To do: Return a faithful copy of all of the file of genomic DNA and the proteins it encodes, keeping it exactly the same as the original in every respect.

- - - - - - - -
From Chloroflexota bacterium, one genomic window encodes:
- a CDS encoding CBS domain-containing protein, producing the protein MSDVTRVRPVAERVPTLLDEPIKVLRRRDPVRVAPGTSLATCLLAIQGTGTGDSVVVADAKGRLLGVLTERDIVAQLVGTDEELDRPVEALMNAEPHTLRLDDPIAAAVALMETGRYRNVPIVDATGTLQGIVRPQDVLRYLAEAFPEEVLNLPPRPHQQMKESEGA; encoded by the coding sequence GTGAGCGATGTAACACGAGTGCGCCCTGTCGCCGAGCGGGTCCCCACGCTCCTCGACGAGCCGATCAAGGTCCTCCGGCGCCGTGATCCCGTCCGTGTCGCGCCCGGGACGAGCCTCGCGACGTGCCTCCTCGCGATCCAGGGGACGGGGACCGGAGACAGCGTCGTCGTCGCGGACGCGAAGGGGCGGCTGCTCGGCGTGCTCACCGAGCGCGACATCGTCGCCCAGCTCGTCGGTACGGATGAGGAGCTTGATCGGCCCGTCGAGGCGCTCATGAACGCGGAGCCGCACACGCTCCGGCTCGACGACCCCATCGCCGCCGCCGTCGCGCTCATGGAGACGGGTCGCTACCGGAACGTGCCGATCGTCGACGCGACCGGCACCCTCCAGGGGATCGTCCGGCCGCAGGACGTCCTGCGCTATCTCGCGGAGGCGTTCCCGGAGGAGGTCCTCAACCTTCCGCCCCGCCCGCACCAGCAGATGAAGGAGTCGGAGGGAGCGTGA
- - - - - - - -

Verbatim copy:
From Chloroflexota bacterium, one genomic window encodes:
- a CDS encoding CBS domain-containing protein, producing the protein MSDVTRVRPVAERVPTLLDEPIKVLRRRDPVRVAPGTSLATCLLAIQGTGTGDSVVVADAKGRLLGVLTERDIVAQLVGTDEELDRPVEALMNAEPHTLRLDDPIAAAVALMETGRYRNVPIVDATGTLQGIVRPQDVLRYLAEAFPEEVLNLPPRPHQQMKESEGA; encoded by the coding sequence GTGAGCGATGTAACACGAGTGCGCCCTGTCGCCGAGCGGGTCCCCACGCTCCTCGACGAGCCGATCAAGGTCCTCCGGCGCCGTGATCCCGTCCGTGTCGCGCCCGGGACGAGCCTCGCGACGTGCCTCCTCGCGATCCAGGGGACGGGGACCGGAGACAGCGTCGTCGTCGCGGACGCGAAGGGGCGGCTGCTCGGCGTGCTCACCGAGCGCGACATCGTCGCCCAGCTCGTCGGTACGGATGAGGAGCTTGATCGGCCCGTCGAGGCGCTCATGAACGCGGAGCCGCACACGCTCCGGCTCGACGACCCCATCGCCGCCGCCGTCGCGCTCATGGAGACGGGTCGCTACCGGAACGTGCCGATCGTCGACGCGACCGGCACCCTCCAGGGGATCGTCCGGCCGCAGGACGTCCTGCGCTATCTCGCGGAGGCGTTCCCGGAGGAGGTCCTCAACCTTCCGCCCCGCCCGCACCAGCAGATGAAGGAGTCGGAGGGAGCGTGA